|Publication number||US6764612 B2|
|Application number||US 10/306,802|
|Publication date||20 Jul 2004|
|Filing date||27 Nov 2002|
|Priority date||22 Mar 2002|
|Also published as||US20030178600, WO2003082734A1|
|Publication number||10306802, 306802, US 6764612 B2, US 6764612B2, US-B2-6764612, US6764612 B2, US6764612B2|
|Inventors||Peter R. Dluzneski|
|Original Assignee||Geo Specialty Chemicals, Inc.|
|Export Citation||BiBTeX, EndNote, RefMan|
|Patent Citations (14), Referenced by (1), Classifications (13), Legal Events (7)|
|External Links: USPTO, USPTO Assignment, Espacenet|
This is a continuation-in-part of application Ser. No. 10/104,472 filed Mar. 22, 2002 now allowed.
The present invention relates to supported peroxides and a method of forming supported peroxides.
Peroxides are used in polymer chemistry for a variety of purposes including, for example, reducing the molecular weight of polymers and vulcanizing rubber. One of the problems associated with the use of peroxides is that in their pure form, peroxides have a tendency to be relatively unstable. Peroxides can break down and lose their activity while in storage. Furthermore, the decomposition and instability of peroxides can present storage and use hazards. For these reasons, peroxides are often diluted with at least one other substance, which improves the stability of the peroxide and facilitates handling. Peroxides that have been diluted with another substance are commonly referred to as “supported peroxides” in the industry.
Peroxides are commonly used to initiate polymerization and cross-link (vulcanize) polymers. In the vulcanizing process, the peroxide increases molecular weight either by causing the concatenation of monomers into polymer chains or by forming covalent bonds (cross-links) between established polymer chains. However, peroxides are not useful in cross-linking all polymers since some polymers tend to depolymerize when heated in the presence of peroxides, which leads to a reduction in molecular weight rather than an increase in molecular weight. Examples of polymers that depolymerize when heated in the presence of peroxides include polypropylene, polystyrene, and ethylene-propylene elastomers that have a high degree of blockiness of their propylene units.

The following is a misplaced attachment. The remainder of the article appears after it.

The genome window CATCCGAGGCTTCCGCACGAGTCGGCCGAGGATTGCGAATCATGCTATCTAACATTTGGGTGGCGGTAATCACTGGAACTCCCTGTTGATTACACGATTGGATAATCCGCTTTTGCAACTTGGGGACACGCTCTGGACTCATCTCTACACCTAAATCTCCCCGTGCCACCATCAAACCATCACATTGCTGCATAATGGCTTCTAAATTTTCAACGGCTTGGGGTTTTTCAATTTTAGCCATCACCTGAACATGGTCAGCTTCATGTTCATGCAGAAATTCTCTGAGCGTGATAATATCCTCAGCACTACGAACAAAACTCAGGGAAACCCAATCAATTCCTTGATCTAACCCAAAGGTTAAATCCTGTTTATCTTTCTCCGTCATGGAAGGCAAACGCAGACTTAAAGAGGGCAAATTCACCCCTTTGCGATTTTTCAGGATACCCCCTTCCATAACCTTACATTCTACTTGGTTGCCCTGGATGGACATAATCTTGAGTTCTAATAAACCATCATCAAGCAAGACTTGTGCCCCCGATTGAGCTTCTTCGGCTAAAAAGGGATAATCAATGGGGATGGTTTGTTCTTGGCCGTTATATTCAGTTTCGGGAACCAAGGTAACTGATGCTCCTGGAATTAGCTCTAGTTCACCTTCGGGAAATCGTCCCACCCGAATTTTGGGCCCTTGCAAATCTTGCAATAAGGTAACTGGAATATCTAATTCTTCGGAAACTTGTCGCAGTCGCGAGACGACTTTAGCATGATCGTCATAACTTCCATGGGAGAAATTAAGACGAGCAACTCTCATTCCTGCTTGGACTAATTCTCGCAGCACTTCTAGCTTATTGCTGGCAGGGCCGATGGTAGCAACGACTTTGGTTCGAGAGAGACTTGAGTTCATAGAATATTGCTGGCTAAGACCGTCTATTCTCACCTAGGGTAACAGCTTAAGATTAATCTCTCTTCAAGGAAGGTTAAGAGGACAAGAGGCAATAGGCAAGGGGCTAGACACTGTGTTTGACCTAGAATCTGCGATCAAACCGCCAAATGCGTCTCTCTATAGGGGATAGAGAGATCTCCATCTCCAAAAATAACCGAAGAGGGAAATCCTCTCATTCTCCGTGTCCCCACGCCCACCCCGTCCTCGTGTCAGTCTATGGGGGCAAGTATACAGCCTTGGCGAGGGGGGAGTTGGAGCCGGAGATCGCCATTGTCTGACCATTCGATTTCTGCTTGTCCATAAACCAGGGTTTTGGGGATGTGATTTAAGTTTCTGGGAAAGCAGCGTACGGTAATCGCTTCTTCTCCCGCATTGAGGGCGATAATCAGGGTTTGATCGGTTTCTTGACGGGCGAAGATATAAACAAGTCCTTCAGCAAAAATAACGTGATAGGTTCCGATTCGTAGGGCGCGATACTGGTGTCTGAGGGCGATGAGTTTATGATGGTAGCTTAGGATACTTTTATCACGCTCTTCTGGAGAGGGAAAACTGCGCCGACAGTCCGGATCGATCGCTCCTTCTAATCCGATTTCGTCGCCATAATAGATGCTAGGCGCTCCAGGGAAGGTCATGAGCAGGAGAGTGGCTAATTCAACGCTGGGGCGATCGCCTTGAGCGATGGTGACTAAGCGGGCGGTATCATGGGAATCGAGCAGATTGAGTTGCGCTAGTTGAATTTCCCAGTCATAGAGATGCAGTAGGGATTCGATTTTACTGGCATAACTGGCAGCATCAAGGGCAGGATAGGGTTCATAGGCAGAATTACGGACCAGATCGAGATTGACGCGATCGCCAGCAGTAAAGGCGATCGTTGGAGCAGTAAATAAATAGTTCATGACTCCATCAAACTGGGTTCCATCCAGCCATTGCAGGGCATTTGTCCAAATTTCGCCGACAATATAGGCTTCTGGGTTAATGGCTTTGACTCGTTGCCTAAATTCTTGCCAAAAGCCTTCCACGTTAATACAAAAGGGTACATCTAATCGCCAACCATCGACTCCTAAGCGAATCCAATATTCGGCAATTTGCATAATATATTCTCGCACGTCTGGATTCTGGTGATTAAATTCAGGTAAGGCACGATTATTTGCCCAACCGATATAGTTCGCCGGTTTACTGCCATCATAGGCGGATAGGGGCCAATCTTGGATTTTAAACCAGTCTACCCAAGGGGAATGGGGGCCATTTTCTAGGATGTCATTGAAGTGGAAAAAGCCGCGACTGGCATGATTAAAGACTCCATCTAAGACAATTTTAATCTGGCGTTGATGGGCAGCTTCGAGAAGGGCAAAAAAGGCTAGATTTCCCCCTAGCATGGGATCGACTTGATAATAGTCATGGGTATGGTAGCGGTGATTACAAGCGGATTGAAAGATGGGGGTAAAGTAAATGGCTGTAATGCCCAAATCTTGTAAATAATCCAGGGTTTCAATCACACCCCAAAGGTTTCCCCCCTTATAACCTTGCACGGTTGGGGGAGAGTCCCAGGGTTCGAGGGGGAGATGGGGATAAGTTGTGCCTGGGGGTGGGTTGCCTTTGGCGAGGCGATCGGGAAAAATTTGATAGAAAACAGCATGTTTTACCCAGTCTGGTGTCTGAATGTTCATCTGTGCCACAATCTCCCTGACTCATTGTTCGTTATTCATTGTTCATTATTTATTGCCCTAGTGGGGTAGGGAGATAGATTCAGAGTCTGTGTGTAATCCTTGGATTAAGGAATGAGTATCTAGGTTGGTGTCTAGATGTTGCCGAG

Peroxides are still useful in processing this group of polymers. Since peroxides induce polymer cleavage in these applications, they can be used to enhance the melt flow properties, which can facilitate processes such as extrusion. This type of application is known as visbreaking (viscosity breaking) since the effect of the peroxide treatment is a reduction in the molecular weight and an increase in the melt flow index.
Two peroxides that are particularly useful in visbreaking are a,a′-bis(t-butylperoxy)diisopropylbenzene and 2,5-dimethyl-2,5-di(t-butylperoxy)hexane. The first is often added in the form of a 20% dispersion of the peroxide on polypropylene particles, while the latter is usually added as a liquid. One of the drawbacks of the dispersion of peroxide on polypropylene is that the dispersion must be heated to the melting point of the peroxide. Another disadvantage of the dispersion of peroxide on polypropylene is that it consists of a blend of polypropylene particles and peroxide crystals without adhesive bonding between the components. Although there is no conclusive data, it is believed that this formulation would be prone to a density stratification process in which, during transportation and storage, the more dense peroxide crystals will become more highly concentrated at the bottom of the container. Concentration variations within the container could lead to inconsistencies in processing.